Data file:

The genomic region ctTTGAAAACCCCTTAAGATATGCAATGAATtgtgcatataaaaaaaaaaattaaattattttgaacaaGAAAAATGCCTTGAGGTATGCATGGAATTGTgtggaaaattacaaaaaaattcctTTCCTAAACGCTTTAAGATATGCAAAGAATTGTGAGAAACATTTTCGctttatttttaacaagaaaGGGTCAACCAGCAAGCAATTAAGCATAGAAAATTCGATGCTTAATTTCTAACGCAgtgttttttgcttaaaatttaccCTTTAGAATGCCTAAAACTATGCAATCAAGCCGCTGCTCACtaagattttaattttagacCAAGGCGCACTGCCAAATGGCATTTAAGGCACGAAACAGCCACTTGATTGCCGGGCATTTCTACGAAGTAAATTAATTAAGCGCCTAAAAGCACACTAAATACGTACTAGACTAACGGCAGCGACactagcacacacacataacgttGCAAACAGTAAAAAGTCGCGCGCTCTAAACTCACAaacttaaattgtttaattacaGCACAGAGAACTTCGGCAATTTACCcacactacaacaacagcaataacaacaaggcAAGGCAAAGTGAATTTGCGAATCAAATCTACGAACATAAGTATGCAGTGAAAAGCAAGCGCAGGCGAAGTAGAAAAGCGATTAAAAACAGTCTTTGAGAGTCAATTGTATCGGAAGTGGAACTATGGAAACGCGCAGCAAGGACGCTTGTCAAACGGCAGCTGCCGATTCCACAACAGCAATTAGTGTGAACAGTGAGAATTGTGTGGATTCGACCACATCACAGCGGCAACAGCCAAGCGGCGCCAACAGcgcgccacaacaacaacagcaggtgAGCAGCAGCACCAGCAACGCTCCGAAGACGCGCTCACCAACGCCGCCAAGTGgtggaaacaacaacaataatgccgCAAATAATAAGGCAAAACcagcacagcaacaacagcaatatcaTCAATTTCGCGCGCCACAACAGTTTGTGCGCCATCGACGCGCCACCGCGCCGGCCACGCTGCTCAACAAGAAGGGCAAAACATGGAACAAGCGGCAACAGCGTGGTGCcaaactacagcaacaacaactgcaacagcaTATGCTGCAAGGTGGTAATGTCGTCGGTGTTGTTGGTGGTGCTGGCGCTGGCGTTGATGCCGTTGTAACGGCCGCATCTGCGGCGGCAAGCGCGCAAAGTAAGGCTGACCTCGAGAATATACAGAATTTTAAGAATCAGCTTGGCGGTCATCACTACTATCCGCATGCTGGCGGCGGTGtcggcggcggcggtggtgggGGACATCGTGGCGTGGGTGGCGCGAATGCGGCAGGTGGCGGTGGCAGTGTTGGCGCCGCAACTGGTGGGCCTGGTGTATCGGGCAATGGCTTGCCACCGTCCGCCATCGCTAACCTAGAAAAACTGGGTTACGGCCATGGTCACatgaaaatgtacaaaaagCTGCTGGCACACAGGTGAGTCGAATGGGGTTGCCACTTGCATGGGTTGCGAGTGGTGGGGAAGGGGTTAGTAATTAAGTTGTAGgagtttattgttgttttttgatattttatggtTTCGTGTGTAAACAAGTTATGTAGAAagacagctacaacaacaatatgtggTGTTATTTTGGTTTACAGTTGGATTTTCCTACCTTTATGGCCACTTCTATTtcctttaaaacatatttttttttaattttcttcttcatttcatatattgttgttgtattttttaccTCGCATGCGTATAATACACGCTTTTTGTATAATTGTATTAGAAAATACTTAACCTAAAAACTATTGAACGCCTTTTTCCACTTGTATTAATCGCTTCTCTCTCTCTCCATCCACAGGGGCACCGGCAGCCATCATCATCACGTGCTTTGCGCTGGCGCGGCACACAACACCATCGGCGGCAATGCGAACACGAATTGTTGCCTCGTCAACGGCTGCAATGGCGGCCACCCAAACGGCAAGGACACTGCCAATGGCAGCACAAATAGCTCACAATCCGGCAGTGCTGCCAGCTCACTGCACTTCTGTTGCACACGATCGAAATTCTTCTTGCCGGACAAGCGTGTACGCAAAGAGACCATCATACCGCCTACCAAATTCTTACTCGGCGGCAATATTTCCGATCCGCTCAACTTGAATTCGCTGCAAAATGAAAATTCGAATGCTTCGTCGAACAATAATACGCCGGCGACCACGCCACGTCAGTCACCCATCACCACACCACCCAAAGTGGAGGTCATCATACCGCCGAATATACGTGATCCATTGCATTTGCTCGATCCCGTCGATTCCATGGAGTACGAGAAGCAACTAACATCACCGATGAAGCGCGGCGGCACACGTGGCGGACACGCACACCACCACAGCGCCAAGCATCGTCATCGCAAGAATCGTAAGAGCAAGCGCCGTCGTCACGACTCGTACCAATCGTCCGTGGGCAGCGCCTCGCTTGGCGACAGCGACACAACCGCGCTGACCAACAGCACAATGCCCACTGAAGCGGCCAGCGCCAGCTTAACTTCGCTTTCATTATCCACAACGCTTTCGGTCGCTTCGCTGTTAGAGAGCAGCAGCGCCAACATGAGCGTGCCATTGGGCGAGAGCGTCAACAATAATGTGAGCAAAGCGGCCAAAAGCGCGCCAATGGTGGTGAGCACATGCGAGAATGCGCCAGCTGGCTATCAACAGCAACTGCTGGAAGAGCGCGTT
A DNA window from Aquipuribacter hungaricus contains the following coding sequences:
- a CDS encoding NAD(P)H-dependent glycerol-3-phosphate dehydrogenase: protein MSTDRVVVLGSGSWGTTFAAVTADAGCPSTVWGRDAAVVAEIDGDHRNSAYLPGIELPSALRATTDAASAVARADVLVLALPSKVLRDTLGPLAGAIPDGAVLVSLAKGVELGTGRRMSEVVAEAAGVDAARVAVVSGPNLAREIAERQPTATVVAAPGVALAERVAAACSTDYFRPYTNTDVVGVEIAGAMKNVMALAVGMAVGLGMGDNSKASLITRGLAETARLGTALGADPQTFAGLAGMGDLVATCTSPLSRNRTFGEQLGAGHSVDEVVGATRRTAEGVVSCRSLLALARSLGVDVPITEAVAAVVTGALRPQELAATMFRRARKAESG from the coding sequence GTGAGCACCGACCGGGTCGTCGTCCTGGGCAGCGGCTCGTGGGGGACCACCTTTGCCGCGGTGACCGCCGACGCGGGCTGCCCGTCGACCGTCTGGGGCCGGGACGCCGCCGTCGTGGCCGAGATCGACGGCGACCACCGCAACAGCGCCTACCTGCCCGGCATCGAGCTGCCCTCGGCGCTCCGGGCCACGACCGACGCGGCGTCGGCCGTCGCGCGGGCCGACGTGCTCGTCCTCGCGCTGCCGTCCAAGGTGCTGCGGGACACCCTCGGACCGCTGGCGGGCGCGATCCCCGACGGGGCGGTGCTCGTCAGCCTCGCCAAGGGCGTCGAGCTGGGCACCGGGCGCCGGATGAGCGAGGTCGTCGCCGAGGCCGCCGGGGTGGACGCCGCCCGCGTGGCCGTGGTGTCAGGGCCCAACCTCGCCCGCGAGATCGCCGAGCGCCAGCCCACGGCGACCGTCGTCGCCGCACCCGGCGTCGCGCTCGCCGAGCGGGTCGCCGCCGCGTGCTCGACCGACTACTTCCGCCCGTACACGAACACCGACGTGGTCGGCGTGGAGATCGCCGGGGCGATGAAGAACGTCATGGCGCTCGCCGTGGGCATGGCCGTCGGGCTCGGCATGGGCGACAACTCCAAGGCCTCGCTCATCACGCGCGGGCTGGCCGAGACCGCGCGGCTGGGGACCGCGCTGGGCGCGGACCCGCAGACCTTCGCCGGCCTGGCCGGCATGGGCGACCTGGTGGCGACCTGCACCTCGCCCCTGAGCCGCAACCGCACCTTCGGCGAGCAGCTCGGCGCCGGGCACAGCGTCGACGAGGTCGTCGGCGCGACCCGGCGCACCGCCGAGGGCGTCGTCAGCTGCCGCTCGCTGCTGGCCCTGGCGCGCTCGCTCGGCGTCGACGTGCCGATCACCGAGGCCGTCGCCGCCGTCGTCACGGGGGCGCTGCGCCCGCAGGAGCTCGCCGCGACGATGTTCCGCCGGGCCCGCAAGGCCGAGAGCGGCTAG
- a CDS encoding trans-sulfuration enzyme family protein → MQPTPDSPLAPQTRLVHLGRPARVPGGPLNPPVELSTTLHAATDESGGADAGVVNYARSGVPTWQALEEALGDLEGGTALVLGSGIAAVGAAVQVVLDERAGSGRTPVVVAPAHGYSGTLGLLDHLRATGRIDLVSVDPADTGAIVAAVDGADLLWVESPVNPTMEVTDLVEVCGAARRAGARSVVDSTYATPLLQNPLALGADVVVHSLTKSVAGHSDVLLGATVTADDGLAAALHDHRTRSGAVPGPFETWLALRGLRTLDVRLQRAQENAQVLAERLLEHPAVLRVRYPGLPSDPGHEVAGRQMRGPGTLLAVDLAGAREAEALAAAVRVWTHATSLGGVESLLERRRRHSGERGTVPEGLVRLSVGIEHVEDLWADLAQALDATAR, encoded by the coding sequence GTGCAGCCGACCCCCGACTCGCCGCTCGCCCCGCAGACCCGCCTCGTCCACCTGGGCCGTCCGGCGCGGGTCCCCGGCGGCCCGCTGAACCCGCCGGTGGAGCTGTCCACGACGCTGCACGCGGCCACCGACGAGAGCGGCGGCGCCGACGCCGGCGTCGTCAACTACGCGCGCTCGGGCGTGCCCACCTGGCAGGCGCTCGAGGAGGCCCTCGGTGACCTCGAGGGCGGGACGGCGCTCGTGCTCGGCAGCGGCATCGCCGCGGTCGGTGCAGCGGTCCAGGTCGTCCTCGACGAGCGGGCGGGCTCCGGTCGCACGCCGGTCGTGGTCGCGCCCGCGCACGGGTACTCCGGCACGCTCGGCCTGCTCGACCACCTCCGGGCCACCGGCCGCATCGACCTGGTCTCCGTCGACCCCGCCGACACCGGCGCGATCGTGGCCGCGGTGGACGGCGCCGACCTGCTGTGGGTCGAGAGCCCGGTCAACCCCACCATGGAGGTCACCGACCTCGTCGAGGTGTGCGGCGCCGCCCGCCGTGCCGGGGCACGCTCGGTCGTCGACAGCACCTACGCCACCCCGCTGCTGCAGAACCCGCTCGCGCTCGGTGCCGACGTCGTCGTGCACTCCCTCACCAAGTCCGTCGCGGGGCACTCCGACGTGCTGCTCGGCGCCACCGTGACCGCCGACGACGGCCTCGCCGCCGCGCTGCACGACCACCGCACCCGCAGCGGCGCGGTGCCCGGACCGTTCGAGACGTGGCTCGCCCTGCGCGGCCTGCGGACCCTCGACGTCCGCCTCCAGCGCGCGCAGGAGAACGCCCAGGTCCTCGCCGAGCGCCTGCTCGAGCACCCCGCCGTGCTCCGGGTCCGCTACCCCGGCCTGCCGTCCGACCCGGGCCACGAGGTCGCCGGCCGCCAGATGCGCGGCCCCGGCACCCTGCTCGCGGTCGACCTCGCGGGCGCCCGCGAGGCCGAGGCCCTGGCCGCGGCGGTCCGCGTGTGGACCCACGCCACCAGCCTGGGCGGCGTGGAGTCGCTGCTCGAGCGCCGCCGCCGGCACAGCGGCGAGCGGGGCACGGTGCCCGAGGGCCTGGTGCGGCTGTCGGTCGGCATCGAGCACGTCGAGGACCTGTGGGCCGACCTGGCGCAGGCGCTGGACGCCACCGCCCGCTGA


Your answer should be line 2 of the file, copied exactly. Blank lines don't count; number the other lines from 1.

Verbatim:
A DNA window from Aquipuribacter hungaricus contains the following coding sequences: